While many cars from the 2000s now seem a little dated, the first-gen Ford GT remains a beloved vehicle. Many, in fact, prefer it to the current, second-generation model, not just for its proper V8 power, but also for its iconic styling that effectively modernizes the legendary Ford GT40. But we’ve never really gotten the chance to learn how this reborn legend came to be, until now. Hot Rod recently published a fascinating interview with Camilo Pardo, the chief designer of the 2005 Ford GT program, and the in-depth write-up contains a number of interesting tidbits.
The first item of interest pertains to Pardo himself, his upbringing, and the road that led him to design one of the most important vehicles in the history of The Blue Oval. When Ford decided it wanted to resurrect the iconic GT40 back in 1999, doing so was clearly a daunting task. After all, the objective was to recapture the magic of the original, Le Mans-winning and Ferrari-killing racer in a street-legal, road-going car. Certainly, choosing the right people for the Ford GT team was critical to make the project a success.
Back in 1999, Pardo had already been at Ford for 15 years and has worked on the automaker’s previous mid-engine projects. Prior to that, he had been a resident of Detroit since he was 10-years-old, when his parents relocated there. And what an impressionable time in the life of a young man to occupy the streets of The Motor City.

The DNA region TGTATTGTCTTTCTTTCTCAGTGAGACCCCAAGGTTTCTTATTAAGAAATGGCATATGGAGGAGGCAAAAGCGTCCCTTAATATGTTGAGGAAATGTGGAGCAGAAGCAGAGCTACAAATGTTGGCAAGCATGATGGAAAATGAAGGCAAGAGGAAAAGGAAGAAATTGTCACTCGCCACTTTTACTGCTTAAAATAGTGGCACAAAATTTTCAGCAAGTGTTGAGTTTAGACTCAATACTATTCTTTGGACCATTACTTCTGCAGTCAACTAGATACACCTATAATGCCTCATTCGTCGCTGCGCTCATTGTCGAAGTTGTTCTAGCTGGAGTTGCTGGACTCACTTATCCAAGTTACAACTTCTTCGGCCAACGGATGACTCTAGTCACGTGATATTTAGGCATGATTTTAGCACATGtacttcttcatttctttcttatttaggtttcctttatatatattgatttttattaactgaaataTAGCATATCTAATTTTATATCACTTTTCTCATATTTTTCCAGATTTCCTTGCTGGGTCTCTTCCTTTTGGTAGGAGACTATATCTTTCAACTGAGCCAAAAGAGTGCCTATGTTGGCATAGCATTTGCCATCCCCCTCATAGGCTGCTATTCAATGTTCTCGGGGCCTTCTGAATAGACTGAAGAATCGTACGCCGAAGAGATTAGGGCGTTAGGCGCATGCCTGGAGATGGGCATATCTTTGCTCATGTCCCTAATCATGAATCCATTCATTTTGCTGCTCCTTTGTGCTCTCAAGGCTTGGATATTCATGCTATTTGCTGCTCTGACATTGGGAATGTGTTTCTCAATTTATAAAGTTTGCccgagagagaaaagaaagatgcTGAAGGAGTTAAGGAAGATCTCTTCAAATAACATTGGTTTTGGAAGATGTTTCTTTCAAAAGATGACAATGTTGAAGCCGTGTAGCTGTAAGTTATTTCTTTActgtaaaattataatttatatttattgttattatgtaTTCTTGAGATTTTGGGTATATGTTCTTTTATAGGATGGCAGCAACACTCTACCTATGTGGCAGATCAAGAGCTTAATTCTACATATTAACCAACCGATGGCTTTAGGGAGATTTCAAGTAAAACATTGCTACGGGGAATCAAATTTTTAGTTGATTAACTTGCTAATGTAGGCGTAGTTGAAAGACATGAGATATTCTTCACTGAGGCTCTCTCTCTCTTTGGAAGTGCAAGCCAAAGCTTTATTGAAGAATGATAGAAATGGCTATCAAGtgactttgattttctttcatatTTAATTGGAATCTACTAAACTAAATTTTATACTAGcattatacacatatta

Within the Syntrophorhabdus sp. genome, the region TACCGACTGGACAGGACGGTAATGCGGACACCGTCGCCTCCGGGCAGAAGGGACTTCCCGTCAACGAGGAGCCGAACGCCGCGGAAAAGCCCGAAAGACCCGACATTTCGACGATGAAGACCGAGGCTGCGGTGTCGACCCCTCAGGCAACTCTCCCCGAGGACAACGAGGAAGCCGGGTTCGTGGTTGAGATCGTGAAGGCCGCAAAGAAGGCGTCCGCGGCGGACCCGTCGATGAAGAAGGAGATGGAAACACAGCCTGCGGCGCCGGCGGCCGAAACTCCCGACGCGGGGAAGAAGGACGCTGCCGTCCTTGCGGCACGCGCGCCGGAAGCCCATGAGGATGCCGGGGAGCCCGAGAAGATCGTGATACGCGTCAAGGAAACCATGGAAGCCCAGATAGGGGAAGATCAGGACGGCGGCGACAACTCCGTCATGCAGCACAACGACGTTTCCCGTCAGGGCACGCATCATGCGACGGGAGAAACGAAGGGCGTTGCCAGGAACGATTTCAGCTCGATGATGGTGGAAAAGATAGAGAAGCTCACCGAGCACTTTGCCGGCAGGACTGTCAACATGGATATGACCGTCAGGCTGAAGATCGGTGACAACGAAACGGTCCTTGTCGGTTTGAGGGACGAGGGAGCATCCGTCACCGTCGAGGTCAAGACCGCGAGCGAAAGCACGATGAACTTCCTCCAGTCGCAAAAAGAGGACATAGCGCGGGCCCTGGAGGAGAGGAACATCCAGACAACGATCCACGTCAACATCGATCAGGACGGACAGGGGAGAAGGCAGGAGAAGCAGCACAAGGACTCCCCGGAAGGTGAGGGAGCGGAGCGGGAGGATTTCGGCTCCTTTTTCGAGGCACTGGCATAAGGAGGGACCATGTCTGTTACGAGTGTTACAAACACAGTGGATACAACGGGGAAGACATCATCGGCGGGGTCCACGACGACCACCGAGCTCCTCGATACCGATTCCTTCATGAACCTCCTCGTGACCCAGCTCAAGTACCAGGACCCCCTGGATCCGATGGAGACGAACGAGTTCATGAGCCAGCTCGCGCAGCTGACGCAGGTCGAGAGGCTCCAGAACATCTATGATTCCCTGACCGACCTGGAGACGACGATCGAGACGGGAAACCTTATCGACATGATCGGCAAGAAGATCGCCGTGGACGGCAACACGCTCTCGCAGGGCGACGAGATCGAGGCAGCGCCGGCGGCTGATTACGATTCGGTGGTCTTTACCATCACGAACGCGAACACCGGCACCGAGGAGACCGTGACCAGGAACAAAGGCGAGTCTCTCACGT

“In those years, the muscle cars were all on the streets; they were all new. Mustang fastbacks, Corvettes, Cobras, Daytonas, Challengers, and Barracudas, Javelins – I knew them all. They didn’t get past me without me noticing them; they were bright colors and really amazing shapes,” Pardo told HotRod.
It was those iconic models and a love of racing that made Pardo want to become a car designer. Almost as if by fate, he was in the right place to make that dream a reality. After finishing high school, Pardo enrolled in the College for Creative Studies (CCS). Right after graduation, he landed a job at Ford as a designer in the Advanced Design Studios and Productions Studios.
Back then, we imagine that Pardo would have never thought he’d get the chance to design the new Ford GT many years later. But the pairing certainly seems like it was destined to happen when we take a look back at how it all started.